The appeal of some products is obvious. It's not hard to understand the attraction of an appetizing cheeseburger, a new action movie, or a revolutionary smartphone. Other products, however, have to work harder to explain the problem that they're solving.
Moreover, some industries serve fundamental needs in society—but don't receive the kind of attention heaped on upstarts like Snapchat: Think Oracle, the second-highest earning software developer in the world; its name would likely draw a blank stare from the man in the street.
There is hope, though. Here are 11 powerful steps for marketing products that, on the face of it, might seem totally unsexy.
1. Define the problem that you're solving
Instead of telling people about the reasons that they should like your product, identify what your customers are looking for and frame your pitch around that.
When describing your product, don't lead with specs and features; instead, talk about the problem that you're solving for your customers. Think about the "Will It Blend?" YouTube series. Rather than talking about the power of the blender motor, the video demonstrates that this blender will blend absolutely anything, period. And if you have testimonials to convey trustworthiness and expertise—to talk up your "easy-to-use" product or "industry-leading" service—then all the better.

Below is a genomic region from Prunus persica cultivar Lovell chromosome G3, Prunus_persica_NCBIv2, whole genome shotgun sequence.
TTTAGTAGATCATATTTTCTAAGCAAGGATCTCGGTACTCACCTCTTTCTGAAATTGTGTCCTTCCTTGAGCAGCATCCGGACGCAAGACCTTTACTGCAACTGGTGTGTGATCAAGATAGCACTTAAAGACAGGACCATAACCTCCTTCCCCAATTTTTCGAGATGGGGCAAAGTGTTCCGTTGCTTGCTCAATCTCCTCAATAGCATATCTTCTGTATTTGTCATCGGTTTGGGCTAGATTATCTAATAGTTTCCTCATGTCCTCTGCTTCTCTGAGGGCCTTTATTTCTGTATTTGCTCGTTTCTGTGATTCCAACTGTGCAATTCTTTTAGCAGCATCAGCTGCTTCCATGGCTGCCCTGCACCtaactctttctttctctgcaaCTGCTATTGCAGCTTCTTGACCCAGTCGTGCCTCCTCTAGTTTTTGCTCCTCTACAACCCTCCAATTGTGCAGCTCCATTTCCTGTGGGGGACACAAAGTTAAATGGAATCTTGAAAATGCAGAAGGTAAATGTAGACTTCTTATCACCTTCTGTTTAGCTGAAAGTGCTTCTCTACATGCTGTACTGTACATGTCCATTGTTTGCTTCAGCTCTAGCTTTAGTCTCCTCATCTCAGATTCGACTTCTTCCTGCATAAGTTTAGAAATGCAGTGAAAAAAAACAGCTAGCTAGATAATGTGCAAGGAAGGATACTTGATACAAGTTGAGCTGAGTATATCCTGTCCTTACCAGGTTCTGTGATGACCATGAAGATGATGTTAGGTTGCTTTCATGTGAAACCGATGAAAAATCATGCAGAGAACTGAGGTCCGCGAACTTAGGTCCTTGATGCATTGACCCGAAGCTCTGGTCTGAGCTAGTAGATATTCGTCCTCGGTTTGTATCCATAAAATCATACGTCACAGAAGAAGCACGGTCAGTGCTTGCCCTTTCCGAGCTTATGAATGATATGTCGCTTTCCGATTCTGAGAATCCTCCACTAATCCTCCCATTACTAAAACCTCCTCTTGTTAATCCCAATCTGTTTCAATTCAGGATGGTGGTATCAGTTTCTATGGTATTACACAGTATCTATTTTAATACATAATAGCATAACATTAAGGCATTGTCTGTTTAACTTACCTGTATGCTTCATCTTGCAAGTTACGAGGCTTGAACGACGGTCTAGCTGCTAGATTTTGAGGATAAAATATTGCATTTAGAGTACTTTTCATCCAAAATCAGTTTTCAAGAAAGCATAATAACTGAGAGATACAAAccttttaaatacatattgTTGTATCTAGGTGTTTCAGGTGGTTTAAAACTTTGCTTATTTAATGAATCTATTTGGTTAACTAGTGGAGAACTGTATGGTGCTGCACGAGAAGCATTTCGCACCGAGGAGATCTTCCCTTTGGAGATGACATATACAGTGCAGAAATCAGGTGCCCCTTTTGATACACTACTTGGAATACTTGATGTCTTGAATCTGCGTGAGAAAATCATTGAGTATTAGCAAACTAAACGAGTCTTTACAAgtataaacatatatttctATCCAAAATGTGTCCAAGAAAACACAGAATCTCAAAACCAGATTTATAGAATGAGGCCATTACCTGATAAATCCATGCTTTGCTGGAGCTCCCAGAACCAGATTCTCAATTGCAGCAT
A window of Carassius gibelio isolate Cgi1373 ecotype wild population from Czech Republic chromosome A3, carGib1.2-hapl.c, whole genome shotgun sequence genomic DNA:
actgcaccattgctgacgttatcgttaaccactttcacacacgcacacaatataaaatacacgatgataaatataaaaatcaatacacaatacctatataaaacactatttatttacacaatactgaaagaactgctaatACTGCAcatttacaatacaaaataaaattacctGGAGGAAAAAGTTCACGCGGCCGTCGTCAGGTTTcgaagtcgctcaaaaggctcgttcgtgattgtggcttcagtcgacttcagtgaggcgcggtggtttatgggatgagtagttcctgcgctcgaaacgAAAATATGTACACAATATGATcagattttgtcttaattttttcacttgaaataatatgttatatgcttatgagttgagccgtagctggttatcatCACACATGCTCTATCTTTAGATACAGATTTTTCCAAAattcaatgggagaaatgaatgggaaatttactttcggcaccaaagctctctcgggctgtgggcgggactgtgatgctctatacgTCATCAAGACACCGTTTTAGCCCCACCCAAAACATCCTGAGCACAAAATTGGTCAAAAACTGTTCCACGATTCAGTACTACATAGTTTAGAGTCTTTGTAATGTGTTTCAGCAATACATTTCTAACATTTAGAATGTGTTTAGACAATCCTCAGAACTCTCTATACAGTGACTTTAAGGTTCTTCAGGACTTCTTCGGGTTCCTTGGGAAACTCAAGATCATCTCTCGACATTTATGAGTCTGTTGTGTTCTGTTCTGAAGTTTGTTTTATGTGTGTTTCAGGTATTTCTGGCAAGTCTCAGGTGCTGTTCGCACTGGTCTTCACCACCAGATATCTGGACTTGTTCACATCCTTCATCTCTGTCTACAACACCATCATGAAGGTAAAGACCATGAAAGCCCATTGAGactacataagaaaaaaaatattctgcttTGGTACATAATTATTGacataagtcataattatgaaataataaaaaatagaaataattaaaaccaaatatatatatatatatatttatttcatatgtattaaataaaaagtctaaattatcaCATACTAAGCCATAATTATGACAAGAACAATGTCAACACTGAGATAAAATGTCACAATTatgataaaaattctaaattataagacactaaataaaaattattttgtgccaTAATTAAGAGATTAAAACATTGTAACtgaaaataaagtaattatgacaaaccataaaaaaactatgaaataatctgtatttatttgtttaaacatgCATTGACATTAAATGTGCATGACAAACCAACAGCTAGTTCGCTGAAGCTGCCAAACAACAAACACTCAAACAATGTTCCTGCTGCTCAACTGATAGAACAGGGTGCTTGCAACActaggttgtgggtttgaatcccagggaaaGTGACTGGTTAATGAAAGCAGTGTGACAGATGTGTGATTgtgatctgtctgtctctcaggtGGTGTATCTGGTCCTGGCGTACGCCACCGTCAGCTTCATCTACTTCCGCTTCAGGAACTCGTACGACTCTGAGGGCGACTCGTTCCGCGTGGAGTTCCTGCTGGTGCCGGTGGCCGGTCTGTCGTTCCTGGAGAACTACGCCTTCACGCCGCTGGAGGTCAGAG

In highly competitive markets in which multiple companies have similar offerings, you may still want to list the features that you offer. But consider how your competitors present themselves, and go on to demonstrate how you offer more, whether as a premium provider or by presenting a longer list of features for less.
2. Identify your audience
Take the first step (it's free).
You may also like:
- How to Nail Positioning, Messaging, and Change Management: Matt Desmier on Marketing Smarts [Podcast]
- Three Steps to Amplify Your Brand Message Beyond the Walls of Your Event
- How to Create a Customer Journey Map to Optimize Your Campaigns
- Ready for 2019 Holiday Season E-Commerce? It's Almost Time... [Infographic]
- Mat Sweezey's List of 103 Marketing Thought Leaders, by Category [Opinion]